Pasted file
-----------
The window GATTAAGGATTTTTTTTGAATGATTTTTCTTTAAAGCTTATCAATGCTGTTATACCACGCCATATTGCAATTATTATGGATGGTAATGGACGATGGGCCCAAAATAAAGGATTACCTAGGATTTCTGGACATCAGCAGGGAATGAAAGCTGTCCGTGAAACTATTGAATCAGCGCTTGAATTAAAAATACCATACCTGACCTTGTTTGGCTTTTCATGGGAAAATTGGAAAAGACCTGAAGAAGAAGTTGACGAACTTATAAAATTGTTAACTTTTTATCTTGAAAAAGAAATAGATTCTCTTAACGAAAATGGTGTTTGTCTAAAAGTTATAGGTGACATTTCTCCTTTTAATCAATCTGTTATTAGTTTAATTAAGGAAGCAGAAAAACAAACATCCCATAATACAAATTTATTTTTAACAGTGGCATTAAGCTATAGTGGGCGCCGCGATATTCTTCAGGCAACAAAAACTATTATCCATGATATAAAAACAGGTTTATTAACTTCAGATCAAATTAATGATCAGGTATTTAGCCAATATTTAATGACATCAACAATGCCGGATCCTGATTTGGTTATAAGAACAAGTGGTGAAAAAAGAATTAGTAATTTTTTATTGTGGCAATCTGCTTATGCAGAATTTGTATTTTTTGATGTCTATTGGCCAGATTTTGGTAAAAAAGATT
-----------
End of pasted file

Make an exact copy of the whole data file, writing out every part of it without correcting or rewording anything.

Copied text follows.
The window GATTAAGGATTTTTTTTGAATGATTTTTCTTTAAAGCTTATCAATGCTGTTATACCACGCCATATTGCAATTATTATGGATGGTAATGGACGATGGGCCCAAAATAAAGGATTACCTAGGATTTCTGGACATCAGCAGGGAATGAAAGCTGTCCGTGAAACTATTGAATCAGCGCTTGAATTAAAAATACCATACCTGACCTTGTTTGGCTTTTCATGGGAAAATTGGAAAAGACCTGAAGAAGAAGTTGACGAACTTATAAAATTGTTAACTTTTTATCTTGAAAAAGAAATAGATTCTCTTAACGAAAATGGTGTTTGTCTAAAAGTTATAGGTGACATTTCTCCTTTTAATCAATCTGTTATTAGTTTAATTAAGGAAGCAGAAAAACAAACATCCCATAATACAAATTTATTTTTAACAGTGGCATTAAGCTATAGTGGGCGCCGCGATATTCTTCAGGCAACAAAAACTATTATCCATGATATAAAAACAGGTTTATTAACTTCAGATCAAATTAATGATCAGGTATTTAGCCAATATTTAATGACATCAACAATGCCGGATCCTGATTTGGTTATAAGAACAAGTGGTGAAAAAAGAATTAGTAATTTTTTATTGTGGCAATCTGCTTATGCAGAATTTGTATTTTTTGATGTCTATTGGCCAGATTTTGGTAAAAAAGATT